The passage and implementation of the Affordable Care Act (ACA) has been rife with controversies, but among the biggest problems has been its Medicaid provisions. Originally the ACA required states to expand Medicaid to cover those earning less than 138 percent of the Federal Poverty Level, but the Supreme Court struck this down as unconstitutional. So instead of the mandate, states that expand Medicaid will receive a 100 percent match from the federal government for the new enrollees through 2016.
Although many have argued that states ought to expand coverage and not leave “money on the table,” there is a catch: the federal match rate will gradually drop to 90%. The states’ share will rise for the remaining costs that are turning out to be higher than originally expected. The Mercatus Center at George Mason University released a new study showing that the Congressional Budget Office (CBO) badly missed the mark when estimating the ultimate costs of the ACA’s Medicaid expansion.
Comparing CBO’s original estimates before the expansion with what actually occurred, Mercatus found that the number of enrollees was nearly 50 percent higher than expected. This has a significant impact on the ensuing costs: “After adjusting previous projections for current assumptions of state participation, the Congressional Budget Office’s current expectation of federal Medicaid spending between 2016 and 2024 is $232 billion in excess of 2014 estimates.” (Emphasis added.)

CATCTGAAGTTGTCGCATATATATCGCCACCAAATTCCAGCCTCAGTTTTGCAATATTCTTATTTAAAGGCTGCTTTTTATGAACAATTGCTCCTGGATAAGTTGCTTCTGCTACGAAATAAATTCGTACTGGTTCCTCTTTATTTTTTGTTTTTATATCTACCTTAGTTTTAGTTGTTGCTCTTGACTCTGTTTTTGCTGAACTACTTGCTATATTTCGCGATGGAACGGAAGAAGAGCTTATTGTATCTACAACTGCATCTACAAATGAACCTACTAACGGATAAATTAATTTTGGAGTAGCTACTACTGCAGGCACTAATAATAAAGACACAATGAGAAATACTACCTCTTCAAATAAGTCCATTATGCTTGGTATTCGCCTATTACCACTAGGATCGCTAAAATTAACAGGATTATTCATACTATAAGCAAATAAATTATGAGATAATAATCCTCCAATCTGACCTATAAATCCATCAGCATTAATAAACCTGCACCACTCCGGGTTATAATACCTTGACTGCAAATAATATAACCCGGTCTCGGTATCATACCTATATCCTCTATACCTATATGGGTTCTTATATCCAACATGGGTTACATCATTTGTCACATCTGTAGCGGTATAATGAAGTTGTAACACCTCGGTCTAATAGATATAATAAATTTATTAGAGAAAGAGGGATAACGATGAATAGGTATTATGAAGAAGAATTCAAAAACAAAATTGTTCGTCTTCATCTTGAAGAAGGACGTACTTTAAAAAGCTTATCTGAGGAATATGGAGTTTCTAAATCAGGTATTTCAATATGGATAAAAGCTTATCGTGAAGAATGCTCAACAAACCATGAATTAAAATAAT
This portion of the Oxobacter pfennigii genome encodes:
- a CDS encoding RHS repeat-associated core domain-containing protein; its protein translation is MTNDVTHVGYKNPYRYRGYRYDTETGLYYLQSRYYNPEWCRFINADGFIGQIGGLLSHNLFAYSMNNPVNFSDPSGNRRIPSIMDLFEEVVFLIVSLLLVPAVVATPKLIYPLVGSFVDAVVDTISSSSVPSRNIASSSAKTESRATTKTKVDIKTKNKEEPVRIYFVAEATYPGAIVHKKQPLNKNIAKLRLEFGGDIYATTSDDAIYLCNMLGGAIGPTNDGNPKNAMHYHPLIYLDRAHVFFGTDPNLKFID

This is another example of why more accountability is needed over the “Most Powerful and Little-known Agency in Washington.” The state-level decisions could have turned out differently if the numbers driving the policy debate were better. As is, nineteen states have opted not to expand Medicaid. That figure could have been higher if federal and state taxpayers were aware of the cost-risks.